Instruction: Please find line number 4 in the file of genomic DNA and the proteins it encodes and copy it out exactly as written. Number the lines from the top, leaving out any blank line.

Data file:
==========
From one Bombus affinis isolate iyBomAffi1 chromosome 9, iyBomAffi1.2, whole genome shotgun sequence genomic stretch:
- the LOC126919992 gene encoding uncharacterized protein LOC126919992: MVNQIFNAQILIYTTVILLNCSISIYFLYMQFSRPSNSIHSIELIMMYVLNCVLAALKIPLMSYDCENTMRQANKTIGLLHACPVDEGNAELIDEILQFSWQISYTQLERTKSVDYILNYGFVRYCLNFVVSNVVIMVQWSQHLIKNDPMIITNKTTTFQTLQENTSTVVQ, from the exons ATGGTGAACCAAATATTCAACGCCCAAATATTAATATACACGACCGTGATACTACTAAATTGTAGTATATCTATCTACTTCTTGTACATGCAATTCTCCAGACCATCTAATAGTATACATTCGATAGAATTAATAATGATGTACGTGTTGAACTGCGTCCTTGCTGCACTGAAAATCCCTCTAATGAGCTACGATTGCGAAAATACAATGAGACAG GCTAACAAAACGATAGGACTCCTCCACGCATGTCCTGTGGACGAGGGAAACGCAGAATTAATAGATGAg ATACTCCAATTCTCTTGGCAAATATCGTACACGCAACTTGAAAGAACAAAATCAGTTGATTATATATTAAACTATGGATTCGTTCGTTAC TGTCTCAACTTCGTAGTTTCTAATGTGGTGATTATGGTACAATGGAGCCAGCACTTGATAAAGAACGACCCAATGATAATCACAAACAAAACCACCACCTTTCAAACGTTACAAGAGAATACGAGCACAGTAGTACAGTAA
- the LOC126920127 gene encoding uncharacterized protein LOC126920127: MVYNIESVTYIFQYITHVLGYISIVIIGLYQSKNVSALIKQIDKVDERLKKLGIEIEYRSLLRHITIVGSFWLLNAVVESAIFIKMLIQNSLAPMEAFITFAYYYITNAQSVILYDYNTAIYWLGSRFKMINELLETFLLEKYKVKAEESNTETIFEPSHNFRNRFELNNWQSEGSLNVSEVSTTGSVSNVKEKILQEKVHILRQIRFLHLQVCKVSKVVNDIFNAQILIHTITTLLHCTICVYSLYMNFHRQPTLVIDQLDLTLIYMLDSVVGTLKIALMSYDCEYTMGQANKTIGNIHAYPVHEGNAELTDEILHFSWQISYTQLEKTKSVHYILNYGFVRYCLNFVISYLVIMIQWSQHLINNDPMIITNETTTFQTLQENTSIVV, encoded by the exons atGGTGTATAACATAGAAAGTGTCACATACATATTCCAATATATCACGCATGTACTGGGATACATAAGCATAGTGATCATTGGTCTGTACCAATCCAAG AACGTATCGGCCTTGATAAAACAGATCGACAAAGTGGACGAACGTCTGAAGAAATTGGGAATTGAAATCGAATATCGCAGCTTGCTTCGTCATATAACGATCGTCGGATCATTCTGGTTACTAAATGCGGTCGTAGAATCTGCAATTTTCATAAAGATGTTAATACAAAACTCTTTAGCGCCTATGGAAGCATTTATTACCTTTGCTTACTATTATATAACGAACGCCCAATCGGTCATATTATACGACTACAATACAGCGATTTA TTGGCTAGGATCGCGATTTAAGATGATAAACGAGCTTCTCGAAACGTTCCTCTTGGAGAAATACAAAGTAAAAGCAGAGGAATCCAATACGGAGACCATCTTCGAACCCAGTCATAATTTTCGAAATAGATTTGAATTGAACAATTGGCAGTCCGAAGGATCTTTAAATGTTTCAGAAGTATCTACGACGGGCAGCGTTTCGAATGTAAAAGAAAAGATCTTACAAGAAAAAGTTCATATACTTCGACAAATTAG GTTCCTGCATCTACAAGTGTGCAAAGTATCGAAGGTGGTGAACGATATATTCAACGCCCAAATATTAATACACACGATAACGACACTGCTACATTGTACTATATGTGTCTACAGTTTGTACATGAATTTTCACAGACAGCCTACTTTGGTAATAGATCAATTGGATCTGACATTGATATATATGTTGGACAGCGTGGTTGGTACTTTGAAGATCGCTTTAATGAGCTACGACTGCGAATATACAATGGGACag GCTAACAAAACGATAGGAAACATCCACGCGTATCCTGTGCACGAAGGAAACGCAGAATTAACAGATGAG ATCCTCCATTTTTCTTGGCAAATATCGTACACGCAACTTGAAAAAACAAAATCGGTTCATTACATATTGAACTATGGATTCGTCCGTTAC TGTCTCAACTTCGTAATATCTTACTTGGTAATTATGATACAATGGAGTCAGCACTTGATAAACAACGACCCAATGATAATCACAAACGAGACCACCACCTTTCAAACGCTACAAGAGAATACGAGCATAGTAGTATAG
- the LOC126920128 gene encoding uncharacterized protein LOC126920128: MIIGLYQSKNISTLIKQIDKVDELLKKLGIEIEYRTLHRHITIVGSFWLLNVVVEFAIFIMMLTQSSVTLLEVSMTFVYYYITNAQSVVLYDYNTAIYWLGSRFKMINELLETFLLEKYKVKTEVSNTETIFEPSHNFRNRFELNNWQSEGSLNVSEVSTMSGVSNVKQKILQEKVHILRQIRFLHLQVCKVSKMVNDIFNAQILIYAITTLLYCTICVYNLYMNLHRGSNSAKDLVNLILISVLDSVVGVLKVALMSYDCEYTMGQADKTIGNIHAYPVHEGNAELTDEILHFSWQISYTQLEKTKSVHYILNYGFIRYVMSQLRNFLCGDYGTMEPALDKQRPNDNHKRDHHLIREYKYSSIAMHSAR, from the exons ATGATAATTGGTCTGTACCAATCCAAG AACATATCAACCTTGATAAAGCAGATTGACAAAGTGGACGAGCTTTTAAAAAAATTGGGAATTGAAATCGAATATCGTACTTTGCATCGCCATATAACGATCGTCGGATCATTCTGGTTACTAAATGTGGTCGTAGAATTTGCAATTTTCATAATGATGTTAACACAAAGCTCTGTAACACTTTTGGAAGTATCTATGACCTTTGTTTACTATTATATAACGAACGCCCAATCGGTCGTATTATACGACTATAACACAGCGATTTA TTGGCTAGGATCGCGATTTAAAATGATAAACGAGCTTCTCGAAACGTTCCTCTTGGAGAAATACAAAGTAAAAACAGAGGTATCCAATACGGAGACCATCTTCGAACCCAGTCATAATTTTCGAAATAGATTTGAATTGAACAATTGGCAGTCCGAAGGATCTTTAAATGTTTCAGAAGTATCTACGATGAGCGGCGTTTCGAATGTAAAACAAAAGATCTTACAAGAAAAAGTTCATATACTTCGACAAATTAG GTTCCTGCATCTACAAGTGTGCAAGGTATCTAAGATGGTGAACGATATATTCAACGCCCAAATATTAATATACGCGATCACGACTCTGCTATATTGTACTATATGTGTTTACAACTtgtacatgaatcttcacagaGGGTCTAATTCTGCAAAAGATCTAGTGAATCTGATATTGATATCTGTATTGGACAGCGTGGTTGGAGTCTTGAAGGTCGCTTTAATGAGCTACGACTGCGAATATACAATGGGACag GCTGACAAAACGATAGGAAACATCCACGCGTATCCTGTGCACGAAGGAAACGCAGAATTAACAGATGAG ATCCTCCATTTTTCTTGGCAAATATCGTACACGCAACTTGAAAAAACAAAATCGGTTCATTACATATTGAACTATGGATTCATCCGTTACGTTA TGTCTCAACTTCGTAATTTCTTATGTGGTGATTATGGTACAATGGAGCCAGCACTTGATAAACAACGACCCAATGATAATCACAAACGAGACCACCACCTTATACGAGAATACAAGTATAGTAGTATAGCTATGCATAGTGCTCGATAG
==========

- the LOC126920128 gene encoding uncharacterized protein LOC126920128: MIIGLYQSKNISTLIKQIDKVDELLKKLGIEIEYRTLHRHITIVGSFWLLNVVVEFAIFIMMLTQSSVTLLEVSMTFVYYYITNAQSVVLYDYNTAIYWLGSRFKMINELLETFLLEKYKVKTEVSNTETIFEPSHNFRNRFELNNWQSEGSLNVSEVSTMSGVSNVKQKILQEKVHILRQIRFLHLQVCKVSKMVNDIFNAQILIYAITTLLYCTICVYNLYMNLHRGSNSAKDLVNLILISVLDSVVGVLKVALMSYDCEYTMGQADKTIGNIHAYPVHEGNAELTDEILHFSWQISYTQLEKTKSVHYILNYGFIRYVMSQLRNFLCGDYGTMEPALDKQRPNDNHKRDHHLIREYKYSSIAMHSAR, from the exons ATGATAATTGGTCTGTACCAATCCAAG AACATATCAACCTTGATAAAGCAGATTGACAAAGTGGACGAGCTTTTAAAAAAATTGGGAATTGAAATCGAATATCGTACTTTGCATCGCCATATAACGATCGTCGGATCATTCTGGTTACTAAATGTGGTCGTAGAATTTGCAATTTTCATAATGATGTTAACACAAAGCTCTGTAACACTTTTGGAAGTATCTATGACCTTTGTTTACTATTATATAACGAACGCCCAATCGGTCGTATTATACGACTATAACACAGCGATTTA TTGGCTAGGATCGCGATTTAAAATGATAAACGAGCTTCTCGAAACGTTCCTCTTGGAGAAATACAAAGTAAAAACAGAGGTATCCAATACGGAGACCATCTTCGAACCCAGTCATAATTTTCGAAATAGATTTGAATTGAACAATTGGCAGTCCGAAGGATCTTTAAATGTTTCAGAAGTATCTACGATGAGCGGCGTTTCGAATGTAAAACAAAAGATCTTACAAGAAAAAGTTCATATACTTCGACAAATTAG GTTCCTGCATCTACAAGTGTGCAAGGTATCTAAGATGGTGAACGATATATTCAACGCCCAAATATTAATATACGCGATCACGACTCTGCTATATTGTACTATATGTGTTTACAACTtgtacatgaatcttcacagaGGGTCTAATTCTGCAAAAGATCTAGTGAATCTGATATTGATATCTGTATTGGACAGCGTGGTTGGAGTCTTGAAGGTCGCTTTAATGAGCTACGACTGCGAATATACAATGGGACag GCTGACAAAACGATAGGAAACATCCACGCGTATCCTGTGCACGAAGGAAACGCAGAATTAACAGATGAG ATCCTCCATTTTTCTTGGCAAATATCGTACACGCAACTTGAAAAAACAAAATCGGTTCATTACATATTGAACTATGGATTCATCCGTTACGTTA TGTCTCAACTTCGTAATTTCTTATGTGGTGATTATGGTACAATGGAGCCAGCACTTGATAAACAACGACCCAATGATAATCACAAACGAGACCACCACCTTATACGAGAATACAAGTATAGTAGTATAGCTATGCATAGTGCTCGATAG